LV Note that Linux doesn't _require_ using a command line. For instance, I have NEVER used a command line on my linux based Tivo machine. I suspect that people using Linux phones also have never used a command line.

Being forced to use command lines means that insufficient attention has been paid to the user interface on the particular machine...

[some unknown writer]: ... There is good reason humankind has progressed vom clubpointing and grunting to written expression of ideas and intentions ( it is called progress UK ). IMHO a point and click interface has problems going beyond what the gui designer has thought of.

snichols I didn't mean having to use the command line was a bad thing. In my office, I think most people prefer to use the command line because it's more efficient then having to use a mouse, copy and paste from one application to another, etc. I know most GUI applications have keyboard shortcut keys, but how many people actually learn them?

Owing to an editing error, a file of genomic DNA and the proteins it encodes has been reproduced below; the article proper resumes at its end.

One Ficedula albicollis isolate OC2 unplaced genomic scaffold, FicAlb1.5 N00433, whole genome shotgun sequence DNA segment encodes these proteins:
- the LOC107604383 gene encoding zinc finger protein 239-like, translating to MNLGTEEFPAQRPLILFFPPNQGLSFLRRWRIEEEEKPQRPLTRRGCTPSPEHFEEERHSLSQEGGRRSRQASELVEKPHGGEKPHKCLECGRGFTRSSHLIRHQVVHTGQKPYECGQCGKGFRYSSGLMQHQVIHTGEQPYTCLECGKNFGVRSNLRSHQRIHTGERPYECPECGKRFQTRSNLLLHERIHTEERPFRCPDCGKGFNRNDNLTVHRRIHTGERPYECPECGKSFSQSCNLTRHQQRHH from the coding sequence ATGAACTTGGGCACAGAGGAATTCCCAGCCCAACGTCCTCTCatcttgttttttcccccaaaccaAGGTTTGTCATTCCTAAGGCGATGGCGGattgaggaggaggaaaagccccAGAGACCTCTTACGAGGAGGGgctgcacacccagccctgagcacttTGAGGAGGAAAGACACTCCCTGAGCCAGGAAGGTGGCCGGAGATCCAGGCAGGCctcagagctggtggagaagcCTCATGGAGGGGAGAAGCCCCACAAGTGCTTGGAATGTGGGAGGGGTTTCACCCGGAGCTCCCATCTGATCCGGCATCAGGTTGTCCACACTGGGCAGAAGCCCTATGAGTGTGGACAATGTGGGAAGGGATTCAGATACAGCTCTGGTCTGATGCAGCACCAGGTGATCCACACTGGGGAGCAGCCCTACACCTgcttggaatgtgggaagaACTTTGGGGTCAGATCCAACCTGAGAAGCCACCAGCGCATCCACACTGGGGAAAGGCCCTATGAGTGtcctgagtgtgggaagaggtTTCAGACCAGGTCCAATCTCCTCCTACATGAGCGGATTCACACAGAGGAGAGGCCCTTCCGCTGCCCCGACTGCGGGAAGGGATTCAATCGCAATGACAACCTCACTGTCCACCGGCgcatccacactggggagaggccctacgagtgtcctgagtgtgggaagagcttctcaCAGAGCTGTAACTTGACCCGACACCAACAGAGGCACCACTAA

LV I understand your point. My reaction was triggered by historical reasons - one of the most frequent Linux criticisms (by people who are not code jockies) revolves around the fact that it is so command line driven. You indicate that a good understanding of the command line is necessary. As long as that fact is true, consumer acceptance of Linux is going to be limited.


  1. In Windows, programming requires knowledge of APIs like DDE, COM, etc.
  2. In Linux, most programming is done by writing command line apps that pipe their outputs to other command line apps. Piping sounds technical, but its actually a much easier concept to grasp and much easier to program then DDE or COM.